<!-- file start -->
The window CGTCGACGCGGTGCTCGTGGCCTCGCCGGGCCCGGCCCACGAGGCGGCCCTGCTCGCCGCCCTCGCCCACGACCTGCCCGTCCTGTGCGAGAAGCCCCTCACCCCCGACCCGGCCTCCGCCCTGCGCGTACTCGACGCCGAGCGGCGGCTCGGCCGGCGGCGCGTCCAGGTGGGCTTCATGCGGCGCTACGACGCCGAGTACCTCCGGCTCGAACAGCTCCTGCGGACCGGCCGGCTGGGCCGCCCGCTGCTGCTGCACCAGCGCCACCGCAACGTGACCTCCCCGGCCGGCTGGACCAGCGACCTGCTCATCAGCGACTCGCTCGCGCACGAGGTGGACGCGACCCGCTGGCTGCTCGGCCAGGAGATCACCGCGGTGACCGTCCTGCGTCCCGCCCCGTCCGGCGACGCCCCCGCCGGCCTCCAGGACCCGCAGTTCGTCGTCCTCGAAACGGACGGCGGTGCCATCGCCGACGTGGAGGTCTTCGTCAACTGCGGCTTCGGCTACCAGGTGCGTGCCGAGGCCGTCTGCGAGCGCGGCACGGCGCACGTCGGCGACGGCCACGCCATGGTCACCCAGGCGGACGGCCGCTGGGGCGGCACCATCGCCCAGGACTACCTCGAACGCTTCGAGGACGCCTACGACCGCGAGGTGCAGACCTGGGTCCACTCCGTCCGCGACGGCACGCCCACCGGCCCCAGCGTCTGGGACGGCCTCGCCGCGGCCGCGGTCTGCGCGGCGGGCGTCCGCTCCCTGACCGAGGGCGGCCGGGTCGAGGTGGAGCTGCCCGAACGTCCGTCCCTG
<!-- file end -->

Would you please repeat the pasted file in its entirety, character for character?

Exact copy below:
The window CGTCGACGCGGTGCTCGTGGCCTCGCCGGGCCCGGCCCACGAGGCGGCCCTGCTCGCCGCCCTCGCCCACGACCTGCCCGTCCTGTGCGAGAAGCCCCTCACCCCCGACCCGGCCTCCGCCCTGCGCGTACTCGACGCCGAGCGGCGGCTCGGCCGGCGGCGCGTCCAGGTGGGCTTCATGCGGCGCTACGACGCCGAGTACCTCCGGCTCGAACAGCTCCTGCGGACCGGCCGGCTGGGCCGCCCGCTGCTGCTGCACCAGCGCCACCGCAACGTGACCTCCCCGGCCGGCTGGACCAGCGACCTGCTCATCAGCGACTCGCTCGCGCACGAGGTGGACGCGACCCGCTGGCTGCTCGGCCAGGAGATCACCGCGGTGACCGTCCTGCGTCCCGCCCCGTCCGGCGACGCCCCCGCCGGCCTCCAGGACCCGCAGTTCGTCGTCCTCGAAACGGACGGCGGTGCCATCGCCGACGTGGAGGTCTTCGTCAACTGCGGCTTCGGCTACCAGGTGCGTGCCGAGGCCGTCTGCGAGCGCGGCACGGCGCACGTCGGCGACGGCCACGCCATGGTCACCCAGGCGGACGGCCGCTGGGGCGGCACCATCGCCCAGGACTACCTCGAACGCTTCGAGGACGCCTACGACCGCGAGGTGCAGACCTGGGTCCACTCCGTCCGCGACGGCACGCCCACCGGCCCCAGCGTCTGGGACGGCCTCGCCGCGGCCGCGGTCTGCGCGGCGGGCGTCCGCTCCCTGACCGAGGGCGGCCGGGTCGAGGTGGAGCTGCCCGAACGTCCGTCCCTG